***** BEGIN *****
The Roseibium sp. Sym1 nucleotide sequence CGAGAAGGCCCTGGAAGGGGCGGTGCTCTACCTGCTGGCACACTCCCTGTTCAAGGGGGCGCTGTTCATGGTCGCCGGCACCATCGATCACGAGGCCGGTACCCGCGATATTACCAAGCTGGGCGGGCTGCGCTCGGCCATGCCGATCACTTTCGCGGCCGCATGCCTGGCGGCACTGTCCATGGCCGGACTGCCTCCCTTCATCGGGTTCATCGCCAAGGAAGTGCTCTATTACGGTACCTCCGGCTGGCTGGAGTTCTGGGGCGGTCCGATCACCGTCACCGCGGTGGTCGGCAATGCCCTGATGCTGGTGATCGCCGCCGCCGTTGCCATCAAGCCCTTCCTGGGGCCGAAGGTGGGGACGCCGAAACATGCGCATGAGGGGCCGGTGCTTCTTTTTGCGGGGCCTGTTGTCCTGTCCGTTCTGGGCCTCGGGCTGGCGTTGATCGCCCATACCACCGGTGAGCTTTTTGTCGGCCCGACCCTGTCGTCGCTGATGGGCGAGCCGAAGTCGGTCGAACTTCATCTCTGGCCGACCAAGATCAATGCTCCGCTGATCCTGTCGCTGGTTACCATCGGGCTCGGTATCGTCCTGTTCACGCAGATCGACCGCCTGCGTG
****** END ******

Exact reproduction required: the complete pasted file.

The Roseibium sp. Sym1 nucleotide sequence CGAGAAGGCCCTGGAAGGGGCGGTGCTCTACCTGCTGGCACACTCCCTGTTCAAGGGGGCGCTGTTCATGGTCGCCGGCACCATCGATCACGAGGCCGGTACCCGCGATATTACCAAGCTGGGCGGGCTGCGCTCGGCCATGCCGATCACTTTCGCGGCCGCATGCCTGGCGGCACTGTCCATGGCCGGACTGCCTCCCTTCATCGGGTTCATCGCCAAGGAAGTGCTCTATTACGGTACCTCCGGCTGGCTGGAGTTCTGGGGCGGTCCGATCACCGTCACCGCGGTGGTCGGCAATGCCCTGATGCTGGTGATCGCCGCCGCCGTTGCCATCAAGCCCTTCCTGGGGCCGAAGGTGGGGACGCCGAAACATGCGCATGAGGGGCCGGTGCTTCTTTTTGCGGGGCCTGTTGTCCTGTCCGTTCTGGGCCTCGGGCTGGCGTTGATCGCCCATACCACCGGTGAGCTTTTTGTCGGCCCGACCCTGTCGTCGCTGATGGGCGAGCCGAAGTCGGTCGAACTTCATCTCTGGCCGACCAAGATCAATGCTCCGCTGATCCTGTCGCTGGTTACCATCGGGCTCGGTATCGTCCTGTTCACGCAGATCGACCGCCTGCGTG